keppel shipyard

Offshore sinks shipbuilders’ profits

SEOUL, July 30, 2015 – The crisis affecting the oil and gas industry has reverberated into the shipping industry, with the world’s three biggest shipbuilders posting a combined $4.1 billion in losses for the second quarter of 2015. The losses accrued by Hyundai Heavy Industries, Daewoo Shipbuilding & Marine Engineering and Samsung Heavy Industries, known as South Korea’s “Big Three,” far exceeded analysts’ expectations, and signalled the companies’ overexposure to the offshore sector.

Starting in around 2010, the Big Three entered the offshore oil rig market, then seen as a refuge against direct competition with Chinese shipyards. The technical challenges presented by the market kept Chinese companies out – the same companies that were pushing the Big Three out of their tanker market through the advantage of cheaper labour costs.


However, even before oil and gas prices began to fall precipitously in June 2014, the Big Three’s strategy was showing signs of souring. The shipbuilders faced frequent cost overruns, having underestimated the technical difficulties of deepwater projects. To make matters worse, intense competition between the Big Three drove down prices, further cutting into profit margins. Thus, as oil and gas companies started to pull back from the expensive offshore sector, the Big Three were in a position to take a big hit.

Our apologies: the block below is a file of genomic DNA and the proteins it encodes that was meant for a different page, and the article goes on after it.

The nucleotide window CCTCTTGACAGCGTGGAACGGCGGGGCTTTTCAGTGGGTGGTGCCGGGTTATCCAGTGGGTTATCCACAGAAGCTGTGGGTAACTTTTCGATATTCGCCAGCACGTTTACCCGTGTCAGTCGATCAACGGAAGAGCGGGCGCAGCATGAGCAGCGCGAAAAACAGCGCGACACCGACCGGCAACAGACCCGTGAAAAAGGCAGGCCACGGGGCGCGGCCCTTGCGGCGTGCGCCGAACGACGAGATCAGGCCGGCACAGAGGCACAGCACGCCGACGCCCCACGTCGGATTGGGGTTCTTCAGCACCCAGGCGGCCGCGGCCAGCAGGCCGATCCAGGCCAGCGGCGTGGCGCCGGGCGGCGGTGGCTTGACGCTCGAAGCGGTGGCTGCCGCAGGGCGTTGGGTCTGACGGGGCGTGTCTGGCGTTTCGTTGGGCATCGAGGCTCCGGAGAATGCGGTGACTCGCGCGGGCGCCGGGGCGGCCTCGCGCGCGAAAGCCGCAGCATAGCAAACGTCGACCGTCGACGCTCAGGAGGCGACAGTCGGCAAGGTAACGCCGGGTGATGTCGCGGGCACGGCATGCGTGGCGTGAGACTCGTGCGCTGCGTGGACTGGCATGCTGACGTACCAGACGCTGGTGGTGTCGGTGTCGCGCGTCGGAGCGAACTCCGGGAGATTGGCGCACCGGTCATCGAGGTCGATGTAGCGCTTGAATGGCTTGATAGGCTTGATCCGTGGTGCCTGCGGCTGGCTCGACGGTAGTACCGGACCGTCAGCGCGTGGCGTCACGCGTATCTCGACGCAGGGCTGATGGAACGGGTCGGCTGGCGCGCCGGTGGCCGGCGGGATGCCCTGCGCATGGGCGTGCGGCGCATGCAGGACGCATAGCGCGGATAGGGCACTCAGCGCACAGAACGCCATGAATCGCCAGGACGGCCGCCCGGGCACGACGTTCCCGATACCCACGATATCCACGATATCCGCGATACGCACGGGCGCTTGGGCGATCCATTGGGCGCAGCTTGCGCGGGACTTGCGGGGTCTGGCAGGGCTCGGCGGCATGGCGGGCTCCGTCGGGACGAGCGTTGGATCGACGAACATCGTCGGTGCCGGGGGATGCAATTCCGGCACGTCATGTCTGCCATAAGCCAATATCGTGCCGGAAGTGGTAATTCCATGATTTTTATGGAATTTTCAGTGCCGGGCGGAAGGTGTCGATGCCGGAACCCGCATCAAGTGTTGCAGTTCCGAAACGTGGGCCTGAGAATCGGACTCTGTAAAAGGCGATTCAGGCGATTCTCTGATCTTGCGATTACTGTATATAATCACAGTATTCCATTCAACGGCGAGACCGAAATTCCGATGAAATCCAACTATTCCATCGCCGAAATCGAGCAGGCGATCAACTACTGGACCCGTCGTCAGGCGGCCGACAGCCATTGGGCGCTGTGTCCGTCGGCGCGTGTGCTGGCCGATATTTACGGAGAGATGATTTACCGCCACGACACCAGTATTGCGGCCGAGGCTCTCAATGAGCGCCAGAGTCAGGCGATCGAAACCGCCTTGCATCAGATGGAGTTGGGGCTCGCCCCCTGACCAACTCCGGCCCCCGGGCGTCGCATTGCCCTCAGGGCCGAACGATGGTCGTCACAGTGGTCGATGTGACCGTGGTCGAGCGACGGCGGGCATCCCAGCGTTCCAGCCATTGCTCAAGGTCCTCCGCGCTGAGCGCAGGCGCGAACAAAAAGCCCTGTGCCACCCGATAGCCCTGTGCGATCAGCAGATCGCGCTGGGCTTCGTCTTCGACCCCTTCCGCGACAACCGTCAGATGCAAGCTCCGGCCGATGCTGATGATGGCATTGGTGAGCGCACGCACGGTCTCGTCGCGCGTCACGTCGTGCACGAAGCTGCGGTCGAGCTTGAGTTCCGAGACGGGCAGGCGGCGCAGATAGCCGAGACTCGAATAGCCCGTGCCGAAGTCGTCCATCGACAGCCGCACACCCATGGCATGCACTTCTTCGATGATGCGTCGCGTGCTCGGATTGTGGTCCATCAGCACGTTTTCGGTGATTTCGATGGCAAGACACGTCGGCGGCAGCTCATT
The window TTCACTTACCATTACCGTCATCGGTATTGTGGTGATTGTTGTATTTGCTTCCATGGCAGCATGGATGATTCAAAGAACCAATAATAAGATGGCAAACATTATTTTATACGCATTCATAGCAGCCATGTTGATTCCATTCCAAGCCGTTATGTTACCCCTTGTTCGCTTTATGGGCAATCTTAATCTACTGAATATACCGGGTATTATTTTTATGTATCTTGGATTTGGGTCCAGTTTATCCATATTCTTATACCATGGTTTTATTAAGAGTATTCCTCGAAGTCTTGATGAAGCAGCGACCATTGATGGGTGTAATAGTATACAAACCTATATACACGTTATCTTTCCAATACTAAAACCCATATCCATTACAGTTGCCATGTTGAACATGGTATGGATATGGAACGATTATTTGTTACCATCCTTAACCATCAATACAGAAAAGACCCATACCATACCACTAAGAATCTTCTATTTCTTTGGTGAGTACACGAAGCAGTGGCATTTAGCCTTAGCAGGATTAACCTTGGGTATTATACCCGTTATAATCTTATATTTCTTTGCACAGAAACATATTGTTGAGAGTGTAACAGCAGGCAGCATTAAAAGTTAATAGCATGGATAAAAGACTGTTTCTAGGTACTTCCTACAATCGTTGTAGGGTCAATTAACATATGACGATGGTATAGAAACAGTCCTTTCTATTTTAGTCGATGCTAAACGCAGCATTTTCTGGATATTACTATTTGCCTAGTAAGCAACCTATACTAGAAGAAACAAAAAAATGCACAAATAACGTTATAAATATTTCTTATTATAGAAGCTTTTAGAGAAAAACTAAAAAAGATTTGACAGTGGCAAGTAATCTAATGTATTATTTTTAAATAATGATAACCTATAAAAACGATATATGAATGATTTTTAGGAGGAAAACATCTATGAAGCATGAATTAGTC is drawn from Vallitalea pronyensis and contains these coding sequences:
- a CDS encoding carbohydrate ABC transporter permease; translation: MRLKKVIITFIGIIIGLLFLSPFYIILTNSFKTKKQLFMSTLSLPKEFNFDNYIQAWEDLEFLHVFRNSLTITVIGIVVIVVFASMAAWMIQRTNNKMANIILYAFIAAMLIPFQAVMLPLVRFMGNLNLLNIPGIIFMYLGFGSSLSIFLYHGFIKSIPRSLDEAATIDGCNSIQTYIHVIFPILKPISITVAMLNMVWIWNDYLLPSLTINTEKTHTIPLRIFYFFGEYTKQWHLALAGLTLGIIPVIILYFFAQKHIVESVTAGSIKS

Despite Korean’s Kospi index showing gains of 6.4 percent since the start of the 2015, shares in the Big Three have been steadily losing value. Hyundai Heavy’s shares are down 13 percent, Daewoo Shipbuilding 60 percent and Samsung Heavy 29 percent.

The tanker market that the Big Three sought to leave has also faced tough times in recent years, plagued by continuing over-supply and weak demand growth. Many Chinese shipbuilders have been forced to seek government aid, including Rongsheng Heavy Industries, once the country’s largest independent shipbuilder.

Some see the shipbuilding industry as indicative of the predicament faced by the global economy. Massive injections of capital spurred by a loose credit market following the 2008 financial crisis led to a frenzy of activity producing supply that, it was expected, demand would grow to meet. With interest rates at all-time low, precluding further credit stimulation, many companies could face years of sluggish growth until a balance is restored.